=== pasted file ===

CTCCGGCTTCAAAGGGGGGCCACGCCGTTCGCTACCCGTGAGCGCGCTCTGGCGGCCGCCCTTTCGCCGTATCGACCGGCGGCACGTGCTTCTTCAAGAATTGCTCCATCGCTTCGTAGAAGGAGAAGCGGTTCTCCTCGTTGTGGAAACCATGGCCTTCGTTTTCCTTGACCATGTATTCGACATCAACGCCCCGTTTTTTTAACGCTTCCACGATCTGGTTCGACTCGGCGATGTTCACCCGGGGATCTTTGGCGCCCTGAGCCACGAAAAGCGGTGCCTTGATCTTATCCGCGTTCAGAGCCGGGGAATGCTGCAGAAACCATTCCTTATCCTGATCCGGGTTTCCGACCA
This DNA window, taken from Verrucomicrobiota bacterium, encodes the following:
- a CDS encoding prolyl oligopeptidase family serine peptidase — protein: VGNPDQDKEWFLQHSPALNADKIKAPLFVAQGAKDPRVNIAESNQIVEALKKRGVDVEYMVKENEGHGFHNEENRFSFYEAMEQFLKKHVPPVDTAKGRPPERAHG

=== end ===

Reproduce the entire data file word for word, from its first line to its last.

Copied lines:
CTCCGGCTTCAAAGGGGGGCCACGCCGTTCGCTACCCGTGAGCGCGCTCTGGCGGCCGCCCTTTCGCCGTATCGACCGGCGGCACGTGCTTCTTCAAGAATTGCTCCATCGCTTCGTAGAAGGAGAAGCGGTTCTCCTCGTTGTGGAAACCATGGCCTTCGTTTTCCTTGACCATGTATTCGACATCAACGCCCCGTTTTTTTAACGCTTCCACGATCTGGTTCGACTCGGCGATGTTCACCCGGGGATCTTTGGCGCCCTGAGCCACGAAAAGCGGTGCCTTGATCTTATCCGCGTTCAGAGCCGGGGAATGCTGCAGAAACCATTCCTTATCCTGATCCGGGTTTCCGACCA
This DNA window, taken from Verrucomicrobiota bacterium, encodes the following:
- a CDS encoding prolyl oligopeptidase family serine peptidase — protein: VGNPDQDKEWFLQHSPALNADKIKAPLFVAQGAKDPRVNIAESNQIVEALKKRGVDVEYMVKENEGHGFHNEENRFSFYEAMEQFLKKHVPPVDTAKGRPPERAHG